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I just can't get over how pretty these bullheads are!


56 replies to this topic

#41 gitano

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  • NANFA Member

Posted 31 December 2015 - 04:42 PM

Great video! Thanks!

 

Paul



#42 Osprey

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Posted 01 January 2016 - 09:07 AM

"PICTURES ARE WORTH A THOUSAND WORDS"

You may need to use zoom to view entire image, or Click to enlarge

 

Attached Images

  • NEW_Snail_Bullhead_Collage.jpg

Edited by Osprey, 01 January 2016 - 09:44 AM.


#43 Osprey

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  • NANFA Guest

Posted 05 January 2016 - 12:20 PM

Flat Bullheads

Collage (4).jpg


Edited by Osprey, 05 January 2016 - 12:31 PM.


#44 Osprey

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  • NANFA Guest

Posted 05 January 2016 - 12:22 PM

More Snail Bullhead Photo's for study.

SNAIL_BULLHEADS.jpg

 

 


Edited by Osprey, 05 January 2016 - 12:34 PM.


#45 gerald

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  • Wake Forest, North Carolina

Posted 07 January 2016 - 12:37 PM

You might want to point out the distinguishing features of flat bullhead like you did for the snail bullhead.

It surely isn't obvious from the photos!


Gerald Pottern
-----------------------
Hangin' on the Neuse
"Taxonomy is the diaper used to organize the mess of evolution into discrete packages" - M.Sandel


#46 Osprey

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Posted 08 January 2016 - 09:21 AM

I'm currently working on Illustrative diagram for the Flat Bullhead. Just be patient I'll get it up on here in the next few days. For now I can tell you the most obvious difference is the head. The other differences are more subtle, and like the Snail Bullhead I will pinpoint those distinctions for the viewers. Just bare with me a little longer.



#47 gitano

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  • NANFA Member

Posted 08 January 2016 - 11:26 AM

Without concerning ourselves with taxonomic labeling for the moment and given the fish in the OP images, does anyone know of any gender-dimorphism in this particular fish? On a more general scale, is there any gender-dimorphism in bullheads in general. My interest is in getting a pair together.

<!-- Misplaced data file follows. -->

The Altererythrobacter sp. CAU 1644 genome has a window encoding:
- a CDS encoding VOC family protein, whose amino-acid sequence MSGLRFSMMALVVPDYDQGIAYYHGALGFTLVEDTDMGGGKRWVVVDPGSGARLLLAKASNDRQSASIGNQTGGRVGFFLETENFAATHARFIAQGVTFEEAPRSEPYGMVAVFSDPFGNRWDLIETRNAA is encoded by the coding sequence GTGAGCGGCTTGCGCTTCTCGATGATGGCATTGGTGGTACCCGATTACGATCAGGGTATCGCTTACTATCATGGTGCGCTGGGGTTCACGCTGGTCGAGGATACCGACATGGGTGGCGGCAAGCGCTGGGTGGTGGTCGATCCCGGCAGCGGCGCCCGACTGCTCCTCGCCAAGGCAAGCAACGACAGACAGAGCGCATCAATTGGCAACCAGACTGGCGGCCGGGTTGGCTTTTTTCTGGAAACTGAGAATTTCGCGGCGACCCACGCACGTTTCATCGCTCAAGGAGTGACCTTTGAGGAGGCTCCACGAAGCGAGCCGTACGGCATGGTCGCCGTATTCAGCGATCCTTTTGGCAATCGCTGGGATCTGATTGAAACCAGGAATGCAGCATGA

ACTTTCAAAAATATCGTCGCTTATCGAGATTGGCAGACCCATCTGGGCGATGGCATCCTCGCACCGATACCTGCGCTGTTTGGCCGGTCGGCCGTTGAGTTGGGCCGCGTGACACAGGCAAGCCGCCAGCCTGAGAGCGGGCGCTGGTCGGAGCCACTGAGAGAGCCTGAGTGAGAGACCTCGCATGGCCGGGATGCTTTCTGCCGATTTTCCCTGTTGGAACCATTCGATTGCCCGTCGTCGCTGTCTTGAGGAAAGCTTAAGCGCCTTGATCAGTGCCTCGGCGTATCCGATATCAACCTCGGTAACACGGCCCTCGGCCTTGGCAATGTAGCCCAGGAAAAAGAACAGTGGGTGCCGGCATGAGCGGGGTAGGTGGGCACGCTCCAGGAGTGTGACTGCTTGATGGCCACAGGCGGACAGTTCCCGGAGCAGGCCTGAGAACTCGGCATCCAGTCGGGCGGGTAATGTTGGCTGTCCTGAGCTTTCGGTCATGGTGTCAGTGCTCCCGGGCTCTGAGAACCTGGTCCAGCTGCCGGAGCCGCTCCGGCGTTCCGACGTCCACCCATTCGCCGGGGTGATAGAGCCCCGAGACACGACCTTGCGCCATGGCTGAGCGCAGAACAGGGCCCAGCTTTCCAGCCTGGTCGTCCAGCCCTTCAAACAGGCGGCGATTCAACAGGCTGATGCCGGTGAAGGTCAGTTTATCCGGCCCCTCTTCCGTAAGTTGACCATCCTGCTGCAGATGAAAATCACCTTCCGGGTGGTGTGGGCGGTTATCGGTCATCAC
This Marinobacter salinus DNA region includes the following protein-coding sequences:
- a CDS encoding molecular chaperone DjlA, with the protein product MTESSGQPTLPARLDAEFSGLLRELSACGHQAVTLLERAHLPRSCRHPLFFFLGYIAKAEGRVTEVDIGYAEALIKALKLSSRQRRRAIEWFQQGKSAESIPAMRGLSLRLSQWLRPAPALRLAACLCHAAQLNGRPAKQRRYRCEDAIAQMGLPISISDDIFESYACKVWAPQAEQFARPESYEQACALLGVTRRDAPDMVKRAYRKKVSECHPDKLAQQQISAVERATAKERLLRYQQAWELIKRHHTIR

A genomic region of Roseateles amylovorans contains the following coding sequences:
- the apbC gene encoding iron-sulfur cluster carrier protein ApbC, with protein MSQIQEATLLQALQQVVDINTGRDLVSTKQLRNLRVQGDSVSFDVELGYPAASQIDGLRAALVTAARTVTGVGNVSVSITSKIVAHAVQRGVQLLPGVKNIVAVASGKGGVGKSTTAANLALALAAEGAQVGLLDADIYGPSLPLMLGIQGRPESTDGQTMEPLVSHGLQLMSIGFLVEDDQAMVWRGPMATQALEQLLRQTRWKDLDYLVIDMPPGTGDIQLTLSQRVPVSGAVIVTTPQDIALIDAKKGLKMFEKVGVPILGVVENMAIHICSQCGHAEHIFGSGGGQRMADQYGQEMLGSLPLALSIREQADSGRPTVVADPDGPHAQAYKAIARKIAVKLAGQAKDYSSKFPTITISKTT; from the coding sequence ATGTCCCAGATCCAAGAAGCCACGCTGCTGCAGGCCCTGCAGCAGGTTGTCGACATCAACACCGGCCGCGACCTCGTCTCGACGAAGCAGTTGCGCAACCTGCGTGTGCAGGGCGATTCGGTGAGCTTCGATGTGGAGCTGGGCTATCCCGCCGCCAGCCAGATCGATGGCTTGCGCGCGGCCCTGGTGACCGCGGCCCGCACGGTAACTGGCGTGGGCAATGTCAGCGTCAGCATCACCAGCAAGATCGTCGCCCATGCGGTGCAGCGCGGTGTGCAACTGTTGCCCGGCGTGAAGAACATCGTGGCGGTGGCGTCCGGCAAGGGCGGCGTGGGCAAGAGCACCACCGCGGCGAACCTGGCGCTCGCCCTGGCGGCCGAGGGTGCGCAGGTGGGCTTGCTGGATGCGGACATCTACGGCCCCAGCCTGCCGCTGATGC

Paul



#48 smbass

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Posted 09 January 2016 - 11:23 PM

Wider broader head for males and smaller narrower head for females. Usually head is wider than rest of body on males and females head is not as wide as widest point of body. Other than that I have no idea.


Brian J. Zimmerman

Gambier, Ohio - Kokosing River Drainage


#49 gitano

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  • NANFA Member

Posted 10 January 2016 - 12:15 AM

Thanks.,

Paul



#50 gerald

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  • Wake Forest, North Carolina

Posted 11 January 2016 - 10:14 AM

Is there any consistent difference in pectoral spine thickness between sexes, as in many other catfish families (thicker spine = male) ?


Gerald Pottern
-----------------------
Hangin' on the Neuse
"Taxonomy is the diaper used to organize the mess of evolution into discrete packages" - M.Sandel


#51 gitano

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Posted 11 January 2016 - 01:16 PM

There is no doubt that gender-specific morphological differences exist between just about "all" species of animals. Clearly I should have been more specific in stating my question. My interest is a morphological difference that is observable in the field. As a general rule, relative size is a poor class (i.e. gender) discriminant because it requires either that one have two similarly sized/aged individuals in hand to compare the relative size, OR a model against which one can compare the measures of the morphological character(s). In the case of the width of pectoral spine thickness, one would either need an example of a male and a female of the given species and of similar length to the unknown fish, or one would need a gender-specific and species-specific model that related total length to pectoral spine thickness. Not being a catfish specialist, I don't know if such a model exists. Absent that model, in the field it would be tough to use pectoral spine thickness as a indication of gender.